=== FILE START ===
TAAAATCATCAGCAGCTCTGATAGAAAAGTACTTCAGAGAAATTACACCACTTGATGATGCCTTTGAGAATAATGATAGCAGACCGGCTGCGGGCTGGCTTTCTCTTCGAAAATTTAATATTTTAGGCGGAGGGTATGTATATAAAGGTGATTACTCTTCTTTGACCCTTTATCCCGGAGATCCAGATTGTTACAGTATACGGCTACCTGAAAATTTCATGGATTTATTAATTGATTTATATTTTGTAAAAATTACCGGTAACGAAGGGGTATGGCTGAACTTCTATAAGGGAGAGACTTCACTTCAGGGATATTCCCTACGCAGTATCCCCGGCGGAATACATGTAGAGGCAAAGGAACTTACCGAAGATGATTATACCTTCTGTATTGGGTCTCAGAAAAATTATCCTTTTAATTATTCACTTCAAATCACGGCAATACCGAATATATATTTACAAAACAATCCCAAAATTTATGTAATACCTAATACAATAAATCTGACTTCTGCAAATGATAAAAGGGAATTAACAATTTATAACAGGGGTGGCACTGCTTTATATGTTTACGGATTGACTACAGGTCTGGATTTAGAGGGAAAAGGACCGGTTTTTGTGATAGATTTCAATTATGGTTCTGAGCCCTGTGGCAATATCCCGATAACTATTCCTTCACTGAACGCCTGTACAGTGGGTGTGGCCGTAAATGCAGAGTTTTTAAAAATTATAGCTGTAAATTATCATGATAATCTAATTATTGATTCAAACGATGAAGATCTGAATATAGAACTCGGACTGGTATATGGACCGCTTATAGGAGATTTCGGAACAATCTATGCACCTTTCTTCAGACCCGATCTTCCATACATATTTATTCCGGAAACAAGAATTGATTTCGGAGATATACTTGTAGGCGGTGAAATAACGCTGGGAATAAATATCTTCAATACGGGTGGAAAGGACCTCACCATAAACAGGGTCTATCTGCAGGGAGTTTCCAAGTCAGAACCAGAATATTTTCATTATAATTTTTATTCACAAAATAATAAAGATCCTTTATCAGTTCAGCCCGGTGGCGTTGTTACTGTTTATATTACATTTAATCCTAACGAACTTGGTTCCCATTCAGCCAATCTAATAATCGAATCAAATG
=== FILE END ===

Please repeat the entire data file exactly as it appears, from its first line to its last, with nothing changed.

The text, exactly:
TAAAATCATCAGCAGCTCTGATAGAAAAGTACTTCAGAGAAATTACACCACTTGATGATGCCTTTGAGAATAATGATAGCAGACCGGCTGCGGGCTGGCTTTCTCTTCGAAAATTTAATATTTTAGGCGGAGGGTATGTATATAAAGGTGATTACTCTTCTTTGACCCTTTATCCCGGAGATCCAGATTGTTACAGTATACGGCTACCTGAAAATTTCATGGATTTATTAATTGATTTATATTTTGTAAAAATTACCGGTAACGAAGGGGTATGGCTGAACTTCTATAAGGGAGAGACTTCACTTCAGGGATATTCCCTACGCAGTATCCCCGGCGGAATACATGTAGAGGCAAAGGAACTTACCGAAGATGATTATACCTTCTGTATTGGGTCTCAGAAAAATTATCCTTTTAATTATTCACTTCAAATCACGGCAATACCGAATATATATTTACAAAACAATCCCAAAATTTATGTAATACCTAATACAATAAATCTGACTTCTGCAAATGATAAAAGGGAATTAACAATTTATAACAGGGGTGGCACTGCTTTATATGTTTACGGATTGACTACAGGTCTGGATTTAGAGGGAAAAGGACCGGTTTTTGTGATAGATTTCAATTATGGTTCTGAGCCCTGTGGCAATATCCCGATAACTATTCCTTCACTGAACGCCTGTACAGTGGGTGTGGCCGTAAATGCAGAGTTTTTAAAAATTATAGCTGTAAATTATCATGATAATCTAATTATTGATTCAAACGATGAAGATCTGAATATAGAACTCGGACTGGTATATGGACCGCTTATAGGAGATTTCGGAACAATCTATGCACCTTTCTTCAGACCCGATCTTCCATACATATTTATTCCGGAAACAAGAATTGATTTCGGAGATATACTTGTAGGCGGTGAAATAACGCTGGGAATAAATATCTTCAATACGGGTGGAAAGGACCTCACCATAAACAGGGTCTATCTGCAGGGAGTTTCCAAGTCAGAACCAGAATATTTTCATTATAATTTTTATTCACAAAATAATAAAGATCCTTTATCAGTTCAGCCCGGTGGCGTTGTTACTGTTTATATTACATTTAATCCTAACGAACTTGGTTCCCATTCAGCCAATCTAATAATCGAATCAAATG